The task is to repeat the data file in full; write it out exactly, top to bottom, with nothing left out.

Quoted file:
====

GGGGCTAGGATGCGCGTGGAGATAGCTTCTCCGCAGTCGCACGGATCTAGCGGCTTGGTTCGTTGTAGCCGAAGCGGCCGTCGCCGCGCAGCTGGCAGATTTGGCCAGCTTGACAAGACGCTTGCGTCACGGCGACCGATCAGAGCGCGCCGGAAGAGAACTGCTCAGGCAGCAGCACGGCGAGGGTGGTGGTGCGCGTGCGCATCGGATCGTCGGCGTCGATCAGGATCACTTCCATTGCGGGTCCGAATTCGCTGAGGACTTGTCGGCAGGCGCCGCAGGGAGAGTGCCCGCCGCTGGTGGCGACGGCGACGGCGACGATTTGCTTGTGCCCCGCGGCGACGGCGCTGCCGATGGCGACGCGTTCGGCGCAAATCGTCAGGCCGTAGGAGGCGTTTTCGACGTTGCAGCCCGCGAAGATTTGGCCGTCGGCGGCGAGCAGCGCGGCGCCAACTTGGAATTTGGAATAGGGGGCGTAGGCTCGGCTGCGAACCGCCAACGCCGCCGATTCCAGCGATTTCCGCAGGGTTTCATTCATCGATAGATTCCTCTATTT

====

GGGGCTAGGATGCGCGTGGAGATAGCTTCTCCGCAGTCGCACGGATCTAGCGGCTTGGTTCGTTGTAGCCGAAGCGGCCGTCGCCGCGCAGCTGGCAGATTTGGCCAGCTTGACAAGACGCTTGCGTCACGGCGACCGATCAGAGCGCGCCGGAAGAGAACTGCTCAGGCAGCAGCACGGCGAGGGTGGTGGTGCGCGTGCGCATCGGATCGTCGGCGTCGATCAGGATCACTTCCATTGCGGGTCCGAATTCGCTGAGGACTTGTCGGCAGGCGCCGCAGGGAGAGTGCCCGCCGCTGGTGGCGACGGCGACGGCGACGATTTGCTTGTGCCCCGCGGCGACGGCGCTGCCGATGGCGACGCGTTCGGCGCAAATCGTCAGGCCGTAGGAGGCGTTTTCGACGTTGCAGCCCGCGAAGATTTGGCCGTCGGCGGCGAGCAGCGCGGCGCCAACTTGGAATTTGGAATAGGGGGCGTAGGCTCGGCTGCGAACCGCCAACGCCGCCGATTCCAGCGATTTCCGCAGGGTTTCATTCATCGATAGATTCCTCTATTT